Every day researchers work towards finding new breakthroughs in cancer. Clinical trials play a pivotal role in bringing that defeat closer.
Clinical trials test promising new treatments on people to see if they are better than existing cancer treatments. The trial process is long starting many years before an actual treatment can be used.
By joining a clinical trial you are helping to create new breakthroughs in cancer research. Hundreds of thousands of people all over the world have taken part in clinical trials that have lead to safer and more effective treatments for many cancers.
It is important to note that not all cancer patients are eligible to take part in clinical trials and there are not clinical trials for all types of cancer.
You may decide to join a clinical trial because:
- The treatment you receive will be at least the best available for your illness.
- Your health may improve because of the treatment you receive.
- You may receive a treatment you would not otherwise have access to.
- Your health will be carefully checked by the treatment team running the trial.
- You will be part of the worldwide effort to improve cancer treatment.
For more information on clinical trials please click here.
If you would like information regarding any of the below clinical trials, please contact the appropriate Clinical trials manager:
Ashford Cancer Centre: Helen Daykin, +61 8 8292 2240
Flinders Medical Centre: Alex Scott-Hoy, +61 8 8204 4830
The Queen Elizabeth: Sue Yeend, +61 8 8222 6148
Lyell McEwin Hospitals: Julie Rowe or Rohit Joshi +61 8 8282 0833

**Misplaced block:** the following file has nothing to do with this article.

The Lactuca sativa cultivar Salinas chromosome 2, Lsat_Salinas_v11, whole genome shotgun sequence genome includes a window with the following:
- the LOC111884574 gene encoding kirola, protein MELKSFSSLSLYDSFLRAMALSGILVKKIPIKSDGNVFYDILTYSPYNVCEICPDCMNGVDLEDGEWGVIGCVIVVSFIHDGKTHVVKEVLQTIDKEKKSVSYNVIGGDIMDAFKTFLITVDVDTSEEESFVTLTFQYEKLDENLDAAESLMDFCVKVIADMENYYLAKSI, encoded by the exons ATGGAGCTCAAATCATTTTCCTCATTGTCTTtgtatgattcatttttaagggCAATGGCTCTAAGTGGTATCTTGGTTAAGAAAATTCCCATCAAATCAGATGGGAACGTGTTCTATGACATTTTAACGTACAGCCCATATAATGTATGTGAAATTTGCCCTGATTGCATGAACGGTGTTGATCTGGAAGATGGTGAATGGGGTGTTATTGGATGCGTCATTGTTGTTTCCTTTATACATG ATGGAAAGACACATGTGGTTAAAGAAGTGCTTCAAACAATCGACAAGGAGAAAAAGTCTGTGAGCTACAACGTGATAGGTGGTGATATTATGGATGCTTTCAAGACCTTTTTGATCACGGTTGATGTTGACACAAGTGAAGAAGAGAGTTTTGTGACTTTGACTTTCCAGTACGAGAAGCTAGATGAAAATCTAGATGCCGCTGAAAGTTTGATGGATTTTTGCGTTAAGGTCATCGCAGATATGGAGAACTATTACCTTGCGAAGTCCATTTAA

Royal Adelaide Hospital: Anne Milton, +61 8 7074 2342
Current clinical trials for bladder cancer
|Recruiting||ARCHES A Multinational, Phase 3, Randomized, Double‐blind, Placebocontrolled Efficacy and Safety Study of Enzalutamide Plus Androgen Deprivation Therapy (ADT) Versus Placebo Plus ADT in Patients with Metastatic Hormone Sensitive Prostate Cancer (mHSPC)||The Queen Elizabeth Hospital|
|Recruiting||B9991001 JAVELIN A PHASE 3, MULTICENTER, MULTINATIONAL, RANDOMIZED, OPEN-LABEL, PARALLEL-ARM STUDY OF AVELUMAB (MSB0010718C) PLUS BEST SUPPORTIVE CARE VERSUS BEST SUPPORTIVE CARE ALONE AS A MAINTENANCE TREATMENT IN PATIENTS WITH LOCALLY ADVANCED OR METASTATIC UROTHELIAL CANCER WHOSE DISEASE DID NOT PROGRESS AFTER COMPLETION OF FIRST-LINE PLATINUM-CONTAINING CHEMOTHERAPY||Ashford Cancer Centre Research|
|Recruiting||BEP3 - Phase 3 Accelerated BEP Trial: A randomised phase 3 trial of accelereated versus standard BEP chemotherapy for participants with intermediate and poor-risk metastatic germ cell tumours||Flinders Medical Centre|
|Recruiting||BMS 274 A Phase 3 Randomized, Double-blind, Multi-center Study of Adjuvant Nivolumab versus Placebo in Subjects with High Risk Invasive Urothelial Carcinoma||The Lyell McEwin Hospital|
|Recruiting||JAVELIN Bladder 100 A Phase 3, Multicenter, Multinational, Randomized, Open‐Label, Parallel‐Arm Study Of Avelumab* (Msb0010718c) Plus Best Supportive Care Versus Best Supportive Care Alone As A Maintenance Treatment In Patients With Locally Advanced Or Metastatic Urothelial Cancer Whose Disease Did Not Progress After Completion Of First‐Line Platinum‐Containing Chemotherapy||The Queen Elizabeth Hospital|
|Recruiting||A PHASE 3, MULTICENTER, MULTINATIONAL, RANDOMIZED, OPEN- LABEL, PARALLEL-ARM STUDY OF AVELUMAB* (MSB0010718C) PLUS BEST SUPPORTIVE CARE VERSUS BEST SUPPORTIVE CARE ALONE AS A MAINTENANCE TREATMENT IN PATIENTS WITH LOCALLY ADVANCED OR METASTATIC UROTHELIAL CANCER WHOSE DISEASE DID NOT PROGRESS AFTER COMPLETION OF FIRST-LINE PLATINUM-CONTAINING CHEMOTHERAPY||Flinders Medical Centre|
|Recruiting||W30070 A phase III, multicenter, randomized, placebo-controlled, partially blinded study of Atezolizumab (antipd-l1 antibody) monotherapy and in combination with platinum-based chemotherapy versus platinum-based chemotherapy alone in patients with untreated locally advanced or metastatic urothelial carcinoma||Flinders Medical Centre|
|Recruiting||WO30070 A PHASE 3, MULTICENTER, RANDOMIZED, PLACEBO-CONTROLLED, DOUBLE-BLIND STUDY OF ATEZOLIZUMAB (ANTI-PD-L1 ANTIBODY) IN COMBINATION WITH GEMCITABINE/CARBOPLATIN VERSUS GEMCITABINE / CARBOPLATIN ALONE IN PATIENTS WITH UNTREATED LOCALLY ADVANCED OR METASTATIC UROTHELIAL CARCINOMA WHO ARE INELIGIBLE FOR CISPLATIN-BASED THERAPY||Ashford Cancer Centre Research|